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Fri, 16 Oct 2009 08:37
Fatefulness about the survival of the species is not new. Religious thinking has end-time built in, and for most of our sentient life on the planet humankind has been predominantly religious. That has changed in Westernized countries, but only relatively recently, and alongside advances in scientific knowledge. Our new pessimism no longer depends on a deity to wipe out this wicked world. Since the Manhattan Project, we have learned how to do it ourselves.
Nuclear, ecological, chemical, economic -- our arsenal of Death by Stupidity is impressive for a species as smart as Homo sapiens. Yet fire or flood may belong to an Armageddon whose awful grandeur may not be our fate. Plague -- unlovely, heroic, unstoppable, might well get us first. That's what happens in Margaret Atwood's new novel, The Year of the Flood, her latest excursion into what's sometimes called her "science fiction," though she prefers "speculative fiction." If we have to have a label, that's a better one, since part of Atwood's mastery as a writer is to use herself as a creative computer, modeling possible futures projected from the available data -- in human terms, where we are now (more...)
Fri, 16 Oct 2009 05:13
With politicians and celebrities as daft and as crooked as the ones who dominate the pages of the tabloids and the increasingly-inane news headlines, you'd think there would be precious little room left in the world for satire. But, each year, the Private Eye Annual proves that whilst public life if full of attention-seekers regularly making fools of themselves that doesn't mean that further mockery can't be had. Let the pompous cower, Private Eye is here!
After another long year's wait, the Private Eye Annual 2009 has arrived in all its sardonic majesty, presenting the year's best cartoons, jokes and spoofs.
With its pages of parody that are Illustrated throughout with sketches and photo-bubbles, the Private Eye Annual has become both a seasonal institution and a perennial Christmas bestseller.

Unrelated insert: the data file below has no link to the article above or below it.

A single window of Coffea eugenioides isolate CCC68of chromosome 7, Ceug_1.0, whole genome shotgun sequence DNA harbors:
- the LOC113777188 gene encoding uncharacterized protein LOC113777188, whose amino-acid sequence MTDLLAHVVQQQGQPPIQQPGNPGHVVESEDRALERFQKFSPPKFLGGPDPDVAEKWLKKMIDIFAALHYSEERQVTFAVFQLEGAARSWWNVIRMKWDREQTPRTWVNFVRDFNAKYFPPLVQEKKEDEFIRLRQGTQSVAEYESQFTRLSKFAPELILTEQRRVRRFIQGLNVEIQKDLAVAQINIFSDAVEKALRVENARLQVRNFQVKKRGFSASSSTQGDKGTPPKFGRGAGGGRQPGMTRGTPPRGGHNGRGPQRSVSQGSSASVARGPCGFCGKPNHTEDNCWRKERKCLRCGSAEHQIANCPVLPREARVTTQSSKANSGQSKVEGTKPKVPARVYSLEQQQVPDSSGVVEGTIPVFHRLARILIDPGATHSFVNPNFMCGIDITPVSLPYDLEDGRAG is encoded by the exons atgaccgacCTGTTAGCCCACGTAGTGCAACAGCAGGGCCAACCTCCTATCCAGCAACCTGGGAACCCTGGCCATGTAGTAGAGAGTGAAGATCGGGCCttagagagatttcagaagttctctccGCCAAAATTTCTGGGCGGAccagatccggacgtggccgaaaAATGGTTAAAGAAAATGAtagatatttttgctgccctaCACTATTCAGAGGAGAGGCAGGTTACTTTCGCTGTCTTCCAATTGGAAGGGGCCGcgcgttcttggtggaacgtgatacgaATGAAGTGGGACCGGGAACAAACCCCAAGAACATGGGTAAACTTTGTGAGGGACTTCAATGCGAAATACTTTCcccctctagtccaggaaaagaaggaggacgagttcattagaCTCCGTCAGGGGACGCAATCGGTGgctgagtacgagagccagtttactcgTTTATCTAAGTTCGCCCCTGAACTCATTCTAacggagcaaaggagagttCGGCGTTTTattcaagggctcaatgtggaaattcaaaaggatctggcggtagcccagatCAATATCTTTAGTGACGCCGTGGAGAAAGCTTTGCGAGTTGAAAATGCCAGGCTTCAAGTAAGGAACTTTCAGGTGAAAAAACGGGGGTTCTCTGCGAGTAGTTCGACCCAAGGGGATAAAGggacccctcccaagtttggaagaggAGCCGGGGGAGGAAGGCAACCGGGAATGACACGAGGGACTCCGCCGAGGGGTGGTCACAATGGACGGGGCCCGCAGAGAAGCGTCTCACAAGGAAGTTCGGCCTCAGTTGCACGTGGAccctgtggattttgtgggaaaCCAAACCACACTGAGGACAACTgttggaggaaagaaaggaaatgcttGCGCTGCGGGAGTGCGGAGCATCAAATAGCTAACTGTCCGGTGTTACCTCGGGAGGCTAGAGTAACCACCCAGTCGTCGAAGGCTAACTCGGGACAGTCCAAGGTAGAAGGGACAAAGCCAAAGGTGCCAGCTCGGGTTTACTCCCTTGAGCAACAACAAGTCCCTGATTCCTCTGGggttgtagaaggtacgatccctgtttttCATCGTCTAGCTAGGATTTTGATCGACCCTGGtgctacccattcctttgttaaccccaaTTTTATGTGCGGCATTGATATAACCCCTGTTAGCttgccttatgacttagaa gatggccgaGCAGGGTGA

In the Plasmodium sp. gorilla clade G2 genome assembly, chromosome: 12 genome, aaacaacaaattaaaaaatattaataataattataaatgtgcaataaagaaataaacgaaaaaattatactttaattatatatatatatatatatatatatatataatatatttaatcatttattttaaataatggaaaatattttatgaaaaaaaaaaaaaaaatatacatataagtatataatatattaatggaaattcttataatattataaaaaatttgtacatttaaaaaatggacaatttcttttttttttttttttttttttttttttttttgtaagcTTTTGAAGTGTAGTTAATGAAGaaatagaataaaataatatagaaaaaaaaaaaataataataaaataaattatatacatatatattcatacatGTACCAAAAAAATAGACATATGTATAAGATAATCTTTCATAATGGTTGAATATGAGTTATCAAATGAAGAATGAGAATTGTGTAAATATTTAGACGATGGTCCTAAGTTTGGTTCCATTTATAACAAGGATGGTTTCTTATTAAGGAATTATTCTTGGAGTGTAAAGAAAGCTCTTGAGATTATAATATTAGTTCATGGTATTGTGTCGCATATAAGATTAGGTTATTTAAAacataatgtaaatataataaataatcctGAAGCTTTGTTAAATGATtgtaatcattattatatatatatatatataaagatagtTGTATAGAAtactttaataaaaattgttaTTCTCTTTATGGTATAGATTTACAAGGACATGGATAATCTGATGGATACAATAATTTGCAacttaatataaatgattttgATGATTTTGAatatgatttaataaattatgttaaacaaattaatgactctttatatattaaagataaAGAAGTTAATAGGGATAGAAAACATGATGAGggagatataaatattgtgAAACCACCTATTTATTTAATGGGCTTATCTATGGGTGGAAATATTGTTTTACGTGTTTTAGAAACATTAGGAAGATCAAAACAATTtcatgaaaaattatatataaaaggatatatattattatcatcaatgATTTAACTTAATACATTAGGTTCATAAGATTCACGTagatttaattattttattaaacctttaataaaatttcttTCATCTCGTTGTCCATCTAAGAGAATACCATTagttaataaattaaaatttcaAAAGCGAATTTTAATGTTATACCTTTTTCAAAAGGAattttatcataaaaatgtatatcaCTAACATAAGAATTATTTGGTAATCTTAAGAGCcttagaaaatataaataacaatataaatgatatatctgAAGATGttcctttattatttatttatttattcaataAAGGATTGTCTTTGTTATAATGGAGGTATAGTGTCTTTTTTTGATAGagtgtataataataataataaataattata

Posted by Mark
Tue, 13 Oct 2009 04:52
Despite his title of The Lazy Project Manager, Peter Taylor is in fact a dynamic and commercially astute professional who has achieved notable success in project management; currently as Director of a PMO at Siemens PLM Software, a global supplier of product lifecycle management solutions. He is an accomplished communicator and leader; always adopting a proactive and business-focused approach and he is a professional speaker with City Speakers International.
Here is Peter's Tuesday Top Ten:
Eat that Frog by Brian Tracy
Helping you get the important things done and off that 'to do' list that we all have, especially as we have a tendency to keep moving the 'nasty' jobs down to the bottom of the list. There's an old saying that if the first thing you do in the morning is to eat a live frog, you'll have the satisfaction of knowing that it's probably the worst thing you'll do all day.
Who Moved My Cheese by Spencer Johnson
A simple tale about change in your life, change in your work, and how to deal with such change. A parable about cheese and mice! But one that teaches you how to deal with change and move out of your comfort zone to accept the new (and life is all about change these days).
Why business people speak like idiots by Brian Fugere, Chelsea Hardaway & John Warshawsky
For fans of 'bullfighter' everywhere (in case you have never heard of this it is a simple tool that you can download and run against Word documents and PowerPoint presentations -- the tool provides a 'bull' factor that allows you to a) improve your efforts b) laugh at other peoples efforts and c) make yourself easier to understand). This is a funny, entertaining, readable book about a serious, important, undervalued issue: communication.
That Presentation Sensation by Martin Conradi and Richard Hall
Be Good, be Passionate, be Memorable is the tagline and if you take to heart the lessons to be learned in this book you can improve your presentations and communication skills.
100 Things Project Managers Should Do Before They Die by Rita Mulcahy
A 'left field' quick list of 100 things that project managers, or anyone involved in projects, should look at and pick one or two to try out. Cancel a meeting and see what happens for example. Adds an element of fun and a new edge to work to help improve team working.
7 Habits of Highly Effective People by Stephen Covey